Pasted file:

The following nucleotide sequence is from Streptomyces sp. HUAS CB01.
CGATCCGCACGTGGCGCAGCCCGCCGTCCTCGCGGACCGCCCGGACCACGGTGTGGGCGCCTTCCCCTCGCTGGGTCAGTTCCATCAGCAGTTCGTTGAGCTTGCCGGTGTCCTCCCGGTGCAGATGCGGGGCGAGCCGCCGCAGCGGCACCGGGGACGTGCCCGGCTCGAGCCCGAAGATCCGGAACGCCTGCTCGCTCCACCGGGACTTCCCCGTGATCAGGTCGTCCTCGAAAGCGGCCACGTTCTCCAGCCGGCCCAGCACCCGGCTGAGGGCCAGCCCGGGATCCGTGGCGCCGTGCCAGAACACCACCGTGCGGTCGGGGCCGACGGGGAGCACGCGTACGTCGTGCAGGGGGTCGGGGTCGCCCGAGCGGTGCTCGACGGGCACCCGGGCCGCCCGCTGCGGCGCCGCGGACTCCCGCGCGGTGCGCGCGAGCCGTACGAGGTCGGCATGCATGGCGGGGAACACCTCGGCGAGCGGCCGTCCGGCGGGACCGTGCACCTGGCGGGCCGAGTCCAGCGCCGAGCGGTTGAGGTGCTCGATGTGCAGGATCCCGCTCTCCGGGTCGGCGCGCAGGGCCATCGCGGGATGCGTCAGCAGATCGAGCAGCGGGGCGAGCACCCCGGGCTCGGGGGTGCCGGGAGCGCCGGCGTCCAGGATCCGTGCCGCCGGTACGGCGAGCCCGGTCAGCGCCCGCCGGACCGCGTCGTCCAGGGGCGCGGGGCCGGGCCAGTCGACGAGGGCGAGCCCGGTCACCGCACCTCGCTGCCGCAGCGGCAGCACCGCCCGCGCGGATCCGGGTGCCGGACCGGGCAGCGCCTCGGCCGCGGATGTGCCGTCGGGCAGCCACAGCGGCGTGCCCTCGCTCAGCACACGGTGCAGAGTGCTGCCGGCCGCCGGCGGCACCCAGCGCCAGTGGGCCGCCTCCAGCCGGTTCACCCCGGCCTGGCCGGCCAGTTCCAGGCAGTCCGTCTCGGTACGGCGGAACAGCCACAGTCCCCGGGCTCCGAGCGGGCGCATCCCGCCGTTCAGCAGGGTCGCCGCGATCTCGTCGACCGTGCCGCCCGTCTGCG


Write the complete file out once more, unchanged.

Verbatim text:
The following nucleotide sequence is from Streptomyces sp. HUAS CB01.
CGATCCGCACGTGGCGCAGCCCGCCGTCCTCGCGGACCGCCCGGACCACGGTGTGGGCGCCTTCCCCTCGCTGGGTCAGTTCCATCAGCAGTTCGTTGAGCTTGCCGGTGTCCTCCCGGTGCAGATGCGGGGCGAGCCGCCGCAGCGGCACCGGGGACGTGCCCGGCTCGAGCCCGAAGATCCGGAACGCCTGCTCGCTCCACCGGGACTTCCCCGTGATCAGGTCGTCCTCGAAAGCGGCCACGTTCTCCAGCCGGCCCAGCACCCGGCTGAGGGCCAGCCCGGGATCCGTGGCGCCGTGCCAGAACACCACCGTGCGGTCGGGGCCGACGGGGAGCACGCGTACGTCGTGCAGGGGGTCGGGGTCGCCCGAGCGGTGCTCGACGGGCACCCGGGCCGCCCGCTGCGGCGCCGCGGACTCCCGCGCGGTGCGCGCGAGCCGTACGAGGTCGGCATGCATGGCGGGGAACACCTCGGCGAGCGGCCGTCCGGCGGGACCGTGCACCTGGCGGGCCGAGTCCAGCGCCGAGCGGTTGAGGTGCTCGATGTGCAGGATCCCGCTCTCCGGGTCGGCGCGCAGGGCCATCGCGGGATGCGTCAGCAGATCGAGCAGCGGGGCGAGCACCCCGGGCTCGGGGGTGCCGGGAGCGCCGGCGTCCAGGATCCGTGCCGCCGGTACGGCGAGCCCGGTCAGCGCCCGCCGGACCGCGTCGTCCAGGGGCGCGGGGCCGGGCCAGTCGACGAGGGCGAGCCCGGTCACCGCACCTCGCTGCCGCAGCGGCAGCACCGCCCGCGCGGATCCGGGTGCCGGACCGGGCAGCGCCTCGGCCGCGGATGTGCCGTCGGGCAGCCACAGCGGCGTGCCCTCGCTCAGCACACGGTGCAGAGTGCTGCCGGCCGCCGGCGGCACCCAGCGCCAGTGGGCCGCCTCCAGCCGGTTCACCCCGGCCTGGCCGGCCAGTTCCAGGCAGTCCGTCTCGGTACGGCGGAACAGCCACAGTCCCCGGGCTCCGAGCGGGCGCATCCCGCCGTTCAGCAGGGTCGCCGCGATCTCGTCGACCGTGCCGCCCGTCTGCG